The short answer is that the building on the left is the Vedanta building (the “Old Temple”) on Webster Street in San Francisco. It’s owned by the Vedanta Hindu organization, which also owns an ashram site in the San Antonio Valley very near Lick Observatory (that building on the right).
Let me tell you why I asked this question…
First, what I said is true—I really was walking down the street and found this amazing place, then wondered what it was. That was pretty simple. A quick search by image found it (or, as I was walking down the street, a quick shot with my Android phone and the use of Google Goggles to identify it).
But the general idea here is that there are often connections between things—in this case, between two buildings—and a sophisticated searcher often wants to figure out what those connections are.
It’s a bit like being an investigative reporter running down a story. They’ve got multiple people, places and things they’re trying to link together. How do they find the common elements, the threads and links that tie everything together into a story?
In this case, you knew there was a connection because I told you there was. The question for you is to figure out what that connection was. Here’s what I did to find the connection… First, using your favorite image editing tool, take my composed picture and break it into two parts—the left and the right side. Then…
1. Use Search-by-Image to find that the picture on the left is the Vedanta building on Webster Street in San Francisco. That’s not hard. I poked around a little bit to read the history of the place, learning that it was built in 1904 by Swami Vivekananda, who founded the Vedanta society in California in 1900. This place (now called the “Old Temple”) on Webster Street was purchased for $1,800 at a time when the neighborhood was still marked by empty sandlots, market gardens, and nursery operations. Because it was on the western edge of the growing city, it was spared in the massive firestorm following the 1906 earthquake that destroyed much of the rest of the city.
Joseph A. Leonard was the architect and worked with the second leader of Vedanta, Swami Trigunathiandaji, on the design. The first two floors were completed in 1905. Leonard a large Edwardian structure with many Queen Anne-style touches.
Then, in 1907-08, Swami Trigunathiandaji directed the design of an exuberant third floor. This is what caught my eye… There are five hollow domes and graceful, lobed arches of the gallery on the upper floor.
2. Then to figure out the second picture, you can once again use Search-by-Image to find out that this is the Lick Observatory on Mount Hamilton. Built in a Classical Revival style, was constructed between 1876 and 1887, with money from James Lick, a piano-maker and real-estate magnate in San Francisco. In 1887 Lick's body was buried under the future site of the main telescope as his memorial (better than the alternative he’d planned: a pyramid larger than the Great Pyramid of Giza in downtown SF).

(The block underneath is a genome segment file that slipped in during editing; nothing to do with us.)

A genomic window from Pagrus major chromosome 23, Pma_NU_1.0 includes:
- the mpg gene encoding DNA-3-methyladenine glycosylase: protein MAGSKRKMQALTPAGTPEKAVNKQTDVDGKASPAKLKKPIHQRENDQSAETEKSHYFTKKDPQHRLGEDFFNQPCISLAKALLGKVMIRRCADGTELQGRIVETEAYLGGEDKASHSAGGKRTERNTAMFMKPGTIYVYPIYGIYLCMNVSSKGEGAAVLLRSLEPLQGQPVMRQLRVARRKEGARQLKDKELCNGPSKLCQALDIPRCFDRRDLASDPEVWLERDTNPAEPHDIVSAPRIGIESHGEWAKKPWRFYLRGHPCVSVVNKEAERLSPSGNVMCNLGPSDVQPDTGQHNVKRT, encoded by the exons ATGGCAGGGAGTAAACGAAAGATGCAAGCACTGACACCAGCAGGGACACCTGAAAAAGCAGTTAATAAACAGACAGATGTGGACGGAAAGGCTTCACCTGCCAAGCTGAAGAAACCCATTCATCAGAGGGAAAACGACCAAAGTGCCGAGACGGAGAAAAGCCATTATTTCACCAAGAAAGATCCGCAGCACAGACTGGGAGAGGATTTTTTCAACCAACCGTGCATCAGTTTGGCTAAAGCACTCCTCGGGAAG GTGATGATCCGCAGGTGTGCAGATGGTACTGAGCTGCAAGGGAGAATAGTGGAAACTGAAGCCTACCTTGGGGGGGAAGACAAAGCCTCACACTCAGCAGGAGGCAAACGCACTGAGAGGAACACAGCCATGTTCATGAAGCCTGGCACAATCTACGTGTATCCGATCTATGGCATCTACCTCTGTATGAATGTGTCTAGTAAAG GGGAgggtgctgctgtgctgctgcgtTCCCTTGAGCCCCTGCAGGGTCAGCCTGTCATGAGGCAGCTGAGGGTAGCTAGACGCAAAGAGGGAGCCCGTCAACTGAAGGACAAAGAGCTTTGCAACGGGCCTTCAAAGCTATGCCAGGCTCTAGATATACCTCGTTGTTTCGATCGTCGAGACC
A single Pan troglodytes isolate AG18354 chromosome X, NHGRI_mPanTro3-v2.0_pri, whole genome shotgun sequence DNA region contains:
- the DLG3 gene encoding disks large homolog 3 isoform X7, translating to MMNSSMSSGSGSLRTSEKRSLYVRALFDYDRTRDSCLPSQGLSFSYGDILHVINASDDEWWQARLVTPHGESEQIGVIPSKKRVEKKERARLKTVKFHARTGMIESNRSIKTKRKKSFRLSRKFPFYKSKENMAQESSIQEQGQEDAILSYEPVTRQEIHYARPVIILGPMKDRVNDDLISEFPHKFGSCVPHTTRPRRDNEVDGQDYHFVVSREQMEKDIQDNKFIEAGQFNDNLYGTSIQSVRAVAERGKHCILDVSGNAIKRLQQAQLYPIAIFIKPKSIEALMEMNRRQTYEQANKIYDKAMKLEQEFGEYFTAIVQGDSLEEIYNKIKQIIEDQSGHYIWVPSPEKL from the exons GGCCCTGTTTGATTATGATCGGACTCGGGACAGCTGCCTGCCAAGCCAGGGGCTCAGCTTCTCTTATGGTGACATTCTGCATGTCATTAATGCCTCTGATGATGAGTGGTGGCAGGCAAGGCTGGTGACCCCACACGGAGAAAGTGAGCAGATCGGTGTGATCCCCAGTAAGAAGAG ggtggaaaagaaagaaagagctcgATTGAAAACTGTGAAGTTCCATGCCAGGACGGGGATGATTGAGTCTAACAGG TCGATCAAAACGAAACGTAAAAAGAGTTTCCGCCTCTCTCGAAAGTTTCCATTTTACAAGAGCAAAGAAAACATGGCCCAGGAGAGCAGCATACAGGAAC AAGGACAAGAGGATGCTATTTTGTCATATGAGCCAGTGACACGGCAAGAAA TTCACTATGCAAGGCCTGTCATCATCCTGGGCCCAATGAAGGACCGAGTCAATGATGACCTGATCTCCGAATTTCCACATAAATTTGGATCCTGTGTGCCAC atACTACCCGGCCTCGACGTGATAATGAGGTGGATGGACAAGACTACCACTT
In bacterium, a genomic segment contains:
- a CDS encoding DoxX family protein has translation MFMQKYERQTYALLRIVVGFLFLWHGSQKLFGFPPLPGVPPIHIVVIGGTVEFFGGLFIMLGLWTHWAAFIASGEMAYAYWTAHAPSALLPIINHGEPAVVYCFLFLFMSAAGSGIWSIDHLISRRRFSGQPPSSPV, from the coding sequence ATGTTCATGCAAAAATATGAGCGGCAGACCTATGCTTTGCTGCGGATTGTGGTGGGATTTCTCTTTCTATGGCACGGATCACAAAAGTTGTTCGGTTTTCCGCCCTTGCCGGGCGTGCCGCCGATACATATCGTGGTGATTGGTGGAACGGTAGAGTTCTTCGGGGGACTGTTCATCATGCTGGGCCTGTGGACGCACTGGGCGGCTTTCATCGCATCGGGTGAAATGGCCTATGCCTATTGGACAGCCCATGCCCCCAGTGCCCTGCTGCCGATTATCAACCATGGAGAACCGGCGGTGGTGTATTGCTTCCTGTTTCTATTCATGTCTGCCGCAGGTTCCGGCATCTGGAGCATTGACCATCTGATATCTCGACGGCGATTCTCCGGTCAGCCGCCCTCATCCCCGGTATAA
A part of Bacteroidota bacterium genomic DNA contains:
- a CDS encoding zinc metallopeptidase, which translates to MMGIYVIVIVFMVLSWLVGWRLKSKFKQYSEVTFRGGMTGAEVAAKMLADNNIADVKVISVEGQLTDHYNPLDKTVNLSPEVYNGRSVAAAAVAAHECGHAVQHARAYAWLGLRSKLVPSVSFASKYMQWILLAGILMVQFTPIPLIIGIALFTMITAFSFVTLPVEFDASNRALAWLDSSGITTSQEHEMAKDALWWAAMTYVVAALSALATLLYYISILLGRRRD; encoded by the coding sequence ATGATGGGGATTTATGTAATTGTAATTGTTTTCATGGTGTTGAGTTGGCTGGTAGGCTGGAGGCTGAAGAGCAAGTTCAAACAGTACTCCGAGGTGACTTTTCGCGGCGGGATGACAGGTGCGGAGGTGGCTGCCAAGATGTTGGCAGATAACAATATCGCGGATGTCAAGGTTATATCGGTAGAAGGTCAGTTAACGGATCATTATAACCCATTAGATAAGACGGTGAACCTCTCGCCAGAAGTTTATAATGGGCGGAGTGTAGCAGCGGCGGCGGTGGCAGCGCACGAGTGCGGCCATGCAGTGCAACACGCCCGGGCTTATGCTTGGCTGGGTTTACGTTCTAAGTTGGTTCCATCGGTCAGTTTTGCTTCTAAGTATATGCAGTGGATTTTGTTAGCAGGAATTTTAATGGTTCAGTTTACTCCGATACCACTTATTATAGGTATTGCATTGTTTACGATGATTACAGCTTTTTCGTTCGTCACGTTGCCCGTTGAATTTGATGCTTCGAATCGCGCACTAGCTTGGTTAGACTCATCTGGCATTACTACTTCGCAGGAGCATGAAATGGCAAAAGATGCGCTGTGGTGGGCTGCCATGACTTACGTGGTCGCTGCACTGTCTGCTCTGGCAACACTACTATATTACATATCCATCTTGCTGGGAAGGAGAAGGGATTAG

But now, what possible connections are there between the two?
To find out, I started looking for combinations of ideas linking the two together. I started with a few obvious combinations of key terms from each location (now that I know what they're called):
[ Vedanta San Francisco Mount Hamilton ]
[ Vedanta Lick Observatory ]
And quickly found that they built an Ashram (also spelled “Ashrama”) out in the San Antonio Valley, “Shanti Ashram,” just below Mt. Hamilton.
Here’s where I found out: the Ashram was built on 160 acres of land that was given to them by a devotee. The land was around eighteen miles southeast of Mt. Hamilton, California, the site of Lick Observatory.
While that’s good information, I wanted something a bit more precise for a location, so I did the obvious query:
[ shanti ashram ]
and found that the Santa Clara Valley Water district raingauge recorder has a web page with a rain gauge at the Ashram! That page gave me the lat/long: 37.310, -121.470
On Google Maps, I just dropped that lat/long in and then did a search for Mount Hamilton. Plugging in the lat/long drops a green arrow in the map, while searching for the observatory shows up as a Google Map red drop pin. In addition, you’ll see an purple address balloon for 42210 Upper San Antonio Valley Rd, Mt Hamilton, CA, which is the address of the Ashram. You can zoom in a bit and actually find their “Meditation Shack,” which still stands (and is apparently the only permanent structure on the site).
This might be enough of a connection, but the reporter in me was curious about other possible connections. So I checked in Google Books, hoping to find out something more. Sure enough, the query:
[ Vedanta Lick Observatory ]
in Google Books leads to all kinds of discoveries, including a book called “Vedanta in the West: The Ramakrishan Movement in the UnitedStates” which points out (on pg. 58) that the swami assigned a student the “specific task of synchronizing all of the clocks [ in the Webster Street building ]with the Lick Observatory.”
And, since it’s really the only road into the San Antonio Valley, people travelling to the Ashram must have certainly travelled past the Lick Observatory.
Search Lesson: When looking for the connection between two places / people / sites, you sometimes need to look for the points of contact between them, exploring the fringes of each concept, looking for the places where they intersect. In this case, combining the two key terms (Vedanta and “Lick Observatory”) led pretty quickly to the Ashram, which is the link I was looking for.